Provide a name for the notebook

  5. Because you created a notebook using the PySpark kernel, you do not need to create any contexts explicitly. The Spark and Hive contexts will be automatically created for you when you run the first code cell. You can start by importing the types that are required for this scenario. Paste the following snippet in an empty cell, and then press SHIFT + ENTER.

     from pyspark.sql import Row
     from pyspark.sql.types import *
    
  6. Create an RDD using the sample log data already available on the cluster. You can access the data in the default storage account associated with the cluster at \HdiSamples\HdiSamples\WebsiteLogSampleData\SampleLog\909f2b.log.

     logs = sc.textFile('wasb:///HdiSamples/HdiSamples/WebsiteLogSampleData/SampleLog/909f2b.log')
    
  7. Retrieve a sample log set to verify that the previous step completed successfully.

     logs.take(5)
    

    You should see an output similar to the following:

     # -----------------
     # THIS IS AN OUTPUT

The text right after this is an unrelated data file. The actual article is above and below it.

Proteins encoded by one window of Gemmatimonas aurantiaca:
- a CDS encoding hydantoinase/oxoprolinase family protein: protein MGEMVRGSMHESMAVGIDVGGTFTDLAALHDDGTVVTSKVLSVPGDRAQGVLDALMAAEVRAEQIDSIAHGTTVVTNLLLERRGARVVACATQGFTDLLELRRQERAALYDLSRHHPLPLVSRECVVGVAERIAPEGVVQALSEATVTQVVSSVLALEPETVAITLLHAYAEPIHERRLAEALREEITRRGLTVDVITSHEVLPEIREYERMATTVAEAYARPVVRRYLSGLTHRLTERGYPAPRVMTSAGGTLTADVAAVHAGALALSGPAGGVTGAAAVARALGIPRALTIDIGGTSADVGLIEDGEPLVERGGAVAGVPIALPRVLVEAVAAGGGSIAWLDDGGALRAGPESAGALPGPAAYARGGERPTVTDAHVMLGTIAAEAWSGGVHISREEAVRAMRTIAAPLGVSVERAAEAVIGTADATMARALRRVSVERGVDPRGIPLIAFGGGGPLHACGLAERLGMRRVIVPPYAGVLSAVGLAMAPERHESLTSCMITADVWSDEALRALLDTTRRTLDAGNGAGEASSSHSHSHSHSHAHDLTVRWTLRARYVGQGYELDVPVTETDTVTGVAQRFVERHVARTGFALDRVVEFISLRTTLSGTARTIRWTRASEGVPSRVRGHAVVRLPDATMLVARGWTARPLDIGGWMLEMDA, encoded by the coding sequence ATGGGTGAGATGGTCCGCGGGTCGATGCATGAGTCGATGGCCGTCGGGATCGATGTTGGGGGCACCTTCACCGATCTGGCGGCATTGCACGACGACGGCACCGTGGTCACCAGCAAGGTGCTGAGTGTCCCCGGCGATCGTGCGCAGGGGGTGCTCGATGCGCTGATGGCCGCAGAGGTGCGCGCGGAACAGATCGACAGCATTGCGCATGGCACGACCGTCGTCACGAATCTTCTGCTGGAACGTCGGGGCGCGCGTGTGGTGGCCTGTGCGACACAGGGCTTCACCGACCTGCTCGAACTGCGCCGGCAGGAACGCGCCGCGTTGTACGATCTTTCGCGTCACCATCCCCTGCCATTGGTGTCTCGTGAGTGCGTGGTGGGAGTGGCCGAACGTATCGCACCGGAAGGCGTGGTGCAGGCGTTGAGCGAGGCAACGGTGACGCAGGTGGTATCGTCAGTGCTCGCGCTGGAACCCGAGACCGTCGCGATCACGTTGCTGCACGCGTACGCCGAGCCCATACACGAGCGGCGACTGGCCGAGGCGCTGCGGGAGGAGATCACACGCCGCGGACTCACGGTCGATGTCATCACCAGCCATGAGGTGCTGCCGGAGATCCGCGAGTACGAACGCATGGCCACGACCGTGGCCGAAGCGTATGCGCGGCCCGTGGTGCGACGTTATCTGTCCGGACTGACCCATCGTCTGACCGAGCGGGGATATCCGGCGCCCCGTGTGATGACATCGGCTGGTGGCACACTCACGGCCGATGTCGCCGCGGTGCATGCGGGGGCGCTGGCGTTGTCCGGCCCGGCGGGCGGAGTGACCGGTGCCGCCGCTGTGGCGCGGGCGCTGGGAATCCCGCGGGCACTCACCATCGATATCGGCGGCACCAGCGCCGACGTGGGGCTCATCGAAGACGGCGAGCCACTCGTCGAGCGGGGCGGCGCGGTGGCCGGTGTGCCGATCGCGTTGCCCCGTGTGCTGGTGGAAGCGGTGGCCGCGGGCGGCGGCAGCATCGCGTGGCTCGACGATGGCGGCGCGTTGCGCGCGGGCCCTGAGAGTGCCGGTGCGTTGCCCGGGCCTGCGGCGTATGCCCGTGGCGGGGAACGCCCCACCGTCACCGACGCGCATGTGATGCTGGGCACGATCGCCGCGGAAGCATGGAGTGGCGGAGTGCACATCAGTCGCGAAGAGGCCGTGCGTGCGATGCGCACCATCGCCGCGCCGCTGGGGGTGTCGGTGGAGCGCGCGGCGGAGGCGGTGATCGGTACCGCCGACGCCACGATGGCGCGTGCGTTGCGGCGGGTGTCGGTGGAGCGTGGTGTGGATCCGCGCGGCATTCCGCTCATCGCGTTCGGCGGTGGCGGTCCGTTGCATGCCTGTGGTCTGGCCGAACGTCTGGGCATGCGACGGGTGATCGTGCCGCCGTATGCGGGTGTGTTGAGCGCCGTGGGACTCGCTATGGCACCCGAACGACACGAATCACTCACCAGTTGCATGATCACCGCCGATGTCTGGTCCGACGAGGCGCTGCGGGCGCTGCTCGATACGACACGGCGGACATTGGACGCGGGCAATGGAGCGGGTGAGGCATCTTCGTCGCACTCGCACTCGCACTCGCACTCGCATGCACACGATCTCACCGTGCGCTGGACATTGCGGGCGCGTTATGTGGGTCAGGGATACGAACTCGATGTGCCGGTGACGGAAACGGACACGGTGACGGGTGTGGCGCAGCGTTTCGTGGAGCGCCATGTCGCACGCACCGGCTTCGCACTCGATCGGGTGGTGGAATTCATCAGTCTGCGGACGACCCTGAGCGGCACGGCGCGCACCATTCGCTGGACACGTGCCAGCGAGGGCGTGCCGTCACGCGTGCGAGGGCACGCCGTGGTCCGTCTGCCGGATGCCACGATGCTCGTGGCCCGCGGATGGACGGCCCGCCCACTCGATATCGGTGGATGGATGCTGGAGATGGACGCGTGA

# -----------------
    
     [u'#Software: Microsoft Internet Information Services 8.0',
      u'#Fields: date time s-sitename cs-method cs-uri-stem cs-uri-query s-port cs-username c-ip cs(User-Agent) cs(Cookie) cs(Referer) cs-host sc-status sc-substatus sc-win32-status sc-bytes cs-bytes time-taken',
      u'2014-01-01 02:01:09 SAMPLEWEBSITE GET /blogposts/mvc4/step2.png X-ARR-LOG-ID=2ec4b8ad-3cf0-4442-93ab-837317ece6a1 80 - 1.54.23.196 Mozilla/5.0+(Windows+NT+6.3;+WOW64)+AppleWebKit/537.36+(KHTML,+like+Gecko)+Chrome/31.0.1650.63+Safari/537.36 - http://weblogs.asp.net/sample/archive/2007/12/09/asp-net-mvc-framework-part-4-handling-form-edit-and-post-scenarios.aspx www.sample.com 200 0 0 53175 871 46',
      u'2014-01-01 02:01:09 SAMPLEWEBSITE GET /blogposts/mvc4/step3.png X-ARR-LOG-ID=9eace870-2f49-4efd-b204-0d170da46b4a 80 - 1.54.23.196 Mozilla/5.0+(Windows+NT+6.3;+WOW64)+AppleWebKit/537.36+(KHTML,+like+Gecko)+Chrome/31.0.1650.63+Safari/537.36 - http://weblogs.asp.net/sample/archive/2007/12/09/asp-net-mvc-framework-part-4-handling-form-edit-and-post-scenarios.aspx www.sample.com 200 0 0 51237 871 32',